Frank Del Rio joined Norwegian in September when the cruise line operator acquired Prestige Cruises International, owners of the upscale Oceania Cruises and Regent Seven Seas Cruises brands, for a cool $3.02 billion. Del Rio, who founded Oceania Cruises in 2002, was originally slated to lead the acquired brands but wound up becoming president and CEO of Norwegian in January, replacing long-time chief Kevin Sheehan.
Norwegian's new CEO has wasted no time in implementing changes. Gone are useless meetings that stifled the entrepreneurial spirit essential to driving differentiation in a competitive hospitality industry. In is the questioning of industry norms, like the use of fierce discounting to lure in vacationers and an obsession by execs with ordering new ships every few years.
So far, so good. On Feb. 18, the company announced the all-important "wave season," the winter period in which people book vacations for the spring and summer seasons, has seen an acceleration in booking volume. The Norwegian Escape, which will begin sailings in November, is in a better booked position than her predecessor ships the Breakaway and Getaway.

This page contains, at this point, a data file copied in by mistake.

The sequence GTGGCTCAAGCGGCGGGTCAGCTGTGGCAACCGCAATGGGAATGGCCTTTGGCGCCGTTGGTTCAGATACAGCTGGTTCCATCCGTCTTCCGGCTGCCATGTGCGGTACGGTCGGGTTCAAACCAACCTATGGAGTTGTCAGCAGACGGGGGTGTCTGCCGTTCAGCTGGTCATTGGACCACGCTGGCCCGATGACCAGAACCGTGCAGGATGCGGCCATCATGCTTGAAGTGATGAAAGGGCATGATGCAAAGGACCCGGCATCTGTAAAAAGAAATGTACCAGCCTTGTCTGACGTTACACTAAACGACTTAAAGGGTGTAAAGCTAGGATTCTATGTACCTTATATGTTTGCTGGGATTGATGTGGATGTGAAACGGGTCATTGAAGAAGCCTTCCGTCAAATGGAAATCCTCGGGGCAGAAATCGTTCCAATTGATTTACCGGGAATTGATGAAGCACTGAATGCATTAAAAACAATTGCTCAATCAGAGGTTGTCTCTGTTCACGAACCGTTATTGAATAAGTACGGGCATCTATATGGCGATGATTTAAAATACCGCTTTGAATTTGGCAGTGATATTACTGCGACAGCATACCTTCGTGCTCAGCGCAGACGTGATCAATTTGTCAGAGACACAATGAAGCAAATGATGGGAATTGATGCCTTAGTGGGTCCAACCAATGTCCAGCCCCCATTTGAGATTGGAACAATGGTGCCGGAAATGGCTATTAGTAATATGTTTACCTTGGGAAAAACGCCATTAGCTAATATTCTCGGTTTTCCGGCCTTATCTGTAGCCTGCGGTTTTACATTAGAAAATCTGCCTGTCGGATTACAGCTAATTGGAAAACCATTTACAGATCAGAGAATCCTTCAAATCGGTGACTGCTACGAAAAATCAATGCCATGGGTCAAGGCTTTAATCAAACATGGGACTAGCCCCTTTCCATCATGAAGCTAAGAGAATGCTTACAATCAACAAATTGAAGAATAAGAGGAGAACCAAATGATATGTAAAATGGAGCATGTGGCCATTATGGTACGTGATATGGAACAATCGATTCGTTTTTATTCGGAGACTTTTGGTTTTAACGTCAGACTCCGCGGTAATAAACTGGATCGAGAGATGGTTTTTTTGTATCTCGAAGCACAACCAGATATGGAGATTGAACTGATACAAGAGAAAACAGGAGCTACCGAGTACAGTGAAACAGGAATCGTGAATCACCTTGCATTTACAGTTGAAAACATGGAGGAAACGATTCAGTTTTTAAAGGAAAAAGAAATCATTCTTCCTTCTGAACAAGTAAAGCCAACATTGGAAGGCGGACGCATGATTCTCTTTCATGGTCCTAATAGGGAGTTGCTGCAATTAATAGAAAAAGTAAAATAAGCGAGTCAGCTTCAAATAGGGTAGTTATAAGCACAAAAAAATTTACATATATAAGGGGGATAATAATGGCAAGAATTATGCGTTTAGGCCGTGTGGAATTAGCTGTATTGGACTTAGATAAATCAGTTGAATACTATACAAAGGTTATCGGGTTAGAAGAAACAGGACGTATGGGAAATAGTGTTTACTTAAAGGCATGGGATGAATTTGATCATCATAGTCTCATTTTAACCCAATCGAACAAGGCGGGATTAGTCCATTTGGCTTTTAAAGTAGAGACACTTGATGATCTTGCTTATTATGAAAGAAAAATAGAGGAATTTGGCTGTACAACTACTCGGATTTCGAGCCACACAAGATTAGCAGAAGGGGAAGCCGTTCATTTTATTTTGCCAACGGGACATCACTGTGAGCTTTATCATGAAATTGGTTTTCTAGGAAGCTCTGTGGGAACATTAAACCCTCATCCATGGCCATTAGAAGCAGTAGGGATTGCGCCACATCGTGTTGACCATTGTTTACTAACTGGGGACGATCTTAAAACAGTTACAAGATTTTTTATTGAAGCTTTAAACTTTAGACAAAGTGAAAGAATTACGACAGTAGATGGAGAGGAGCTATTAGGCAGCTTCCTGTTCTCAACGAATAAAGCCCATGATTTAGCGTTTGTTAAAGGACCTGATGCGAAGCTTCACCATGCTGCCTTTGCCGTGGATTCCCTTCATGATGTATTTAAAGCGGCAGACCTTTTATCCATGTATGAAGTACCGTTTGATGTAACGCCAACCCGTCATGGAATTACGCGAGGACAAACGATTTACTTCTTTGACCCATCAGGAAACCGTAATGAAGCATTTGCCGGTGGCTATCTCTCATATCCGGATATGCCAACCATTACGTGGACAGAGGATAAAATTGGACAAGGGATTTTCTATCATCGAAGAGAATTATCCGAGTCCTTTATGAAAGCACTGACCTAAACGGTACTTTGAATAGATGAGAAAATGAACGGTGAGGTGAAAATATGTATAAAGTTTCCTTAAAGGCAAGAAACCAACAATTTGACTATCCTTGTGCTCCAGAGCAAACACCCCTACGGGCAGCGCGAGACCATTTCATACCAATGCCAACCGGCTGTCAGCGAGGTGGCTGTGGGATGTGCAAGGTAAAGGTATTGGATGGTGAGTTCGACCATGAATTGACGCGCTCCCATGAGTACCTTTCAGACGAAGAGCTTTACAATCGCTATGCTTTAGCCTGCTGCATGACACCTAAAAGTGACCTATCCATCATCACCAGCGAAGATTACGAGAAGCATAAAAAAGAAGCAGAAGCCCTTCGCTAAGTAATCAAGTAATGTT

The upbeat commentary on near-term trends offset slightly worse-than-expected adjusted earnings per share in the fourth quarter, due in large part to competitive pricing in a Caribbean market flush with capacity.
Shares of Norwegian Cruise Line have gained 4.4% in the past month, outperforming rivals Royal Caribbean (RCL) and Carnival Corporation (CCL) .
TheStreet sat down with Del Rio in New York City to discuss his vision for the Norwegian brand, why a cruise may get a little pricier this year, and why the cruise industry is licking its chops at the chance to dock in Cuba.
Must Read: UPS CFO Explains Why the Shipping Giant has to Raise Rates